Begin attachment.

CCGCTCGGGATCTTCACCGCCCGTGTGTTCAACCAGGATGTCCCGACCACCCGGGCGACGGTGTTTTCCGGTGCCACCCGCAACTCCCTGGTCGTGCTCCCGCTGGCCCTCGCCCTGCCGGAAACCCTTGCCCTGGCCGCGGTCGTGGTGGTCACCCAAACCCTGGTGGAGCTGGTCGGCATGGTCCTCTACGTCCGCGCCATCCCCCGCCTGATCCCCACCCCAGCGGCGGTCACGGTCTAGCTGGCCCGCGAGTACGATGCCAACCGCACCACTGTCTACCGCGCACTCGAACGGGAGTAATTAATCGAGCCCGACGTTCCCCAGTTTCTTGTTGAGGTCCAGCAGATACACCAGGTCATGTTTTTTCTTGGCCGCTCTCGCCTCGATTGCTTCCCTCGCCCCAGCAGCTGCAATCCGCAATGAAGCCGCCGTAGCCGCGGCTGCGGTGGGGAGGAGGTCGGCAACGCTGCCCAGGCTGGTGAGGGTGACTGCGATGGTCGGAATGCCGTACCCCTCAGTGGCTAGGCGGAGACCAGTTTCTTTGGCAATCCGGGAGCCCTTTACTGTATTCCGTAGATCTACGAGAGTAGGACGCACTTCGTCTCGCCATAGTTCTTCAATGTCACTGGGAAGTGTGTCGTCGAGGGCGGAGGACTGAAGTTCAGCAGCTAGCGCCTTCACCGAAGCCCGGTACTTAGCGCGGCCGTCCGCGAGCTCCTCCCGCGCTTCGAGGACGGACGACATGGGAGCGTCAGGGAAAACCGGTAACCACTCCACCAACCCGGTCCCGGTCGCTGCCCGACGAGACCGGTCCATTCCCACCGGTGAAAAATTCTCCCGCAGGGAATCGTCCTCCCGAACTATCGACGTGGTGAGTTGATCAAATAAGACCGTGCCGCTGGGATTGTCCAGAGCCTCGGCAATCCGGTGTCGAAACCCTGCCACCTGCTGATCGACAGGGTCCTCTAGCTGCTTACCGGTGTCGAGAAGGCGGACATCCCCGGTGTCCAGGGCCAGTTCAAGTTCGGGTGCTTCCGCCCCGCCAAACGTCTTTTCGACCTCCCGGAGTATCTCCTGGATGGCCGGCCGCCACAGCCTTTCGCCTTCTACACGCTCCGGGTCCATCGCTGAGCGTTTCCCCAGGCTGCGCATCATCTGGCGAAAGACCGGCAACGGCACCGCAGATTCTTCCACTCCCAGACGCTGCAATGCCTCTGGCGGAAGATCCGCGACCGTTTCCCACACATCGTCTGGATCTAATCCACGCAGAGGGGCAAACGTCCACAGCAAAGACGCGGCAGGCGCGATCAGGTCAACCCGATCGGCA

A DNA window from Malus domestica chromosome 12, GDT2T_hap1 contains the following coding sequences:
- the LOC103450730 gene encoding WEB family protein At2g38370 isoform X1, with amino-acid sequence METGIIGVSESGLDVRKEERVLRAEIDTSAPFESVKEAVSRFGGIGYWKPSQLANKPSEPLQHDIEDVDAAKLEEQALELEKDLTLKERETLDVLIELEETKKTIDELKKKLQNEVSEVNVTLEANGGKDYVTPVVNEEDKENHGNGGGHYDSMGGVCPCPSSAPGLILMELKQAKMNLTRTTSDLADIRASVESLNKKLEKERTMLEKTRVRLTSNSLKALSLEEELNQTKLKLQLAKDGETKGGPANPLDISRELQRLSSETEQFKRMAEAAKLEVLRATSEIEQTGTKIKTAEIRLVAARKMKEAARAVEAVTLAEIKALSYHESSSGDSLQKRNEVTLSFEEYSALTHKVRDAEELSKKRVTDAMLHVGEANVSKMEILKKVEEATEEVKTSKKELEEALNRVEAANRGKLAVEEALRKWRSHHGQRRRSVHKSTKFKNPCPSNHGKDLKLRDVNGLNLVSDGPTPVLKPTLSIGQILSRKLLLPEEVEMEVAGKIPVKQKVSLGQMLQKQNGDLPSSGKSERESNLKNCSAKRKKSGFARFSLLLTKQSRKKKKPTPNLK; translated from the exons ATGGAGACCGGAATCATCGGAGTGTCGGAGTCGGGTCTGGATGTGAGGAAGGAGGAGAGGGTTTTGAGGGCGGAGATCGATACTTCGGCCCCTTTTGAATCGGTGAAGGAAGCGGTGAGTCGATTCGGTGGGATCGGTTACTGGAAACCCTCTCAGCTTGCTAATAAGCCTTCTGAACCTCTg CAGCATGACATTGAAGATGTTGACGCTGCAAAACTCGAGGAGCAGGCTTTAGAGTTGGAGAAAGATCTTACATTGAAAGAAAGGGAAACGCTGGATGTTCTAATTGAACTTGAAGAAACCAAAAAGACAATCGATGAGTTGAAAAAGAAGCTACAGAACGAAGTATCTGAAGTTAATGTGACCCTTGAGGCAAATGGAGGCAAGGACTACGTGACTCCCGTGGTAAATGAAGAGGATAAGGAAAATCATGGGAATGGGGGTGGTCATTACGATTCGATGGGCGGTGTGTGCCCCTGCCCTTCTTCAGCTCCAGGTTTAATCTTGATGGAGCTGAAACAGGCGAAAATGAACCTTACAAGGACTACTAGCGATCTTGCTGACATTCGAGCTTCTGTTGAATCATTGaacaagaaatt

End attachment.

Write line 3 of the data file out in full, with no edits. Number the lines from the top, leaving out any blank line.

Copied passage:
- the LOC103450730 gene encoding WEB family protein At2g38370 isoform X1, with amino-acid sequence METGIIGVSESGLDVRKEERVLRAEIDTSAPFESVKEAVSRFGGIGYWKPSQLANKPSEPLQHDIEDVDAAKLEEQALELEKDLTLKERETLDVLIELEETKKTIDELKKKLQNEVSEVNVTLEANGGKDYVTPVVNEEDKENHGNGGGHYDSMGGVCPCPSSAPGLILMELKQAKMNLTRTTSDLADIRASVESLNKKLEKERTMLEKTRVRLTSNSLKALSLEEELNQTKLKLQLAKDGETKGGPANPLDISRELQRLSSETEQFKRMAEAAKLEVLRATSEIEQTGTKIKTAEIRLVAARKMKEAARAVEAVTLAEIKALSYHESSSGDSLQKRNEVTLSFEEYSALTHKVRDAEELSKKRVTDAMLHVGEANVSKMEILKKVEEATEEVKTSKKELEEALNRVEAANRGKLAVEEALRKWRSHHGQRRRSVHKSTKFKNPCPSNHGKDLKLRDVNGLNLVSDGPTPVLKPTLSIGQILSRKLLLPEEVEMEVAGKIPVKQKVSLGQMLQKQNGDLPSSGKSERESNLKNCSAKRKKSGFARFSLLLTKQSRKKKKPTPNLK; translated from the exons ATGGAGACCGGAATCATCGGAGTGTCGGAGTCGGGTCTGGATGTGAGGAAGGAGGAGAGGGTTTTGAGGGCGGAGATCGATACTTCGGCCCCTTTTGAATCGGTGAAGGAAGCGGTGAGTCGATTCGGTGGGATCGGTTACTGGAAACCCTCTCAGCTTGCTAATAAGCCTTCTGAACCTCTg CAGCATGACATTGAAGATGTTGACGCTGCAAAACTCGAGGAGCAGGCTTTAGAGTTGGAGAAAGATCTTACATTGAAAGAAAGGGAAACGCTGGATGTTCTAATTGAACTTGAAGAAACCAAAAAGACAATCGATGAGTTGAAAAAGAAGCTACAGAACGAAGTATCTGAAGTTAATGTGACCCTTGAGGCAAATGGAGGCAAGGACTACGTGACTCCCGTGGTAAATGAAGAGGATAAGGAAAATCATGGGAATGGGGGTGGTCATTACGATTCGATGGGCGGTGTGTGCCCCTGCCCTTCTTCAGCTCCAGGTTTAATCTTGATGGAGCTGAAACAGGCGAAAATGAACCTTACAAGGACTACTAGCGATCTTGCTGACATTCGAGCTTCTGTTGAATCATTGaacaagaaatt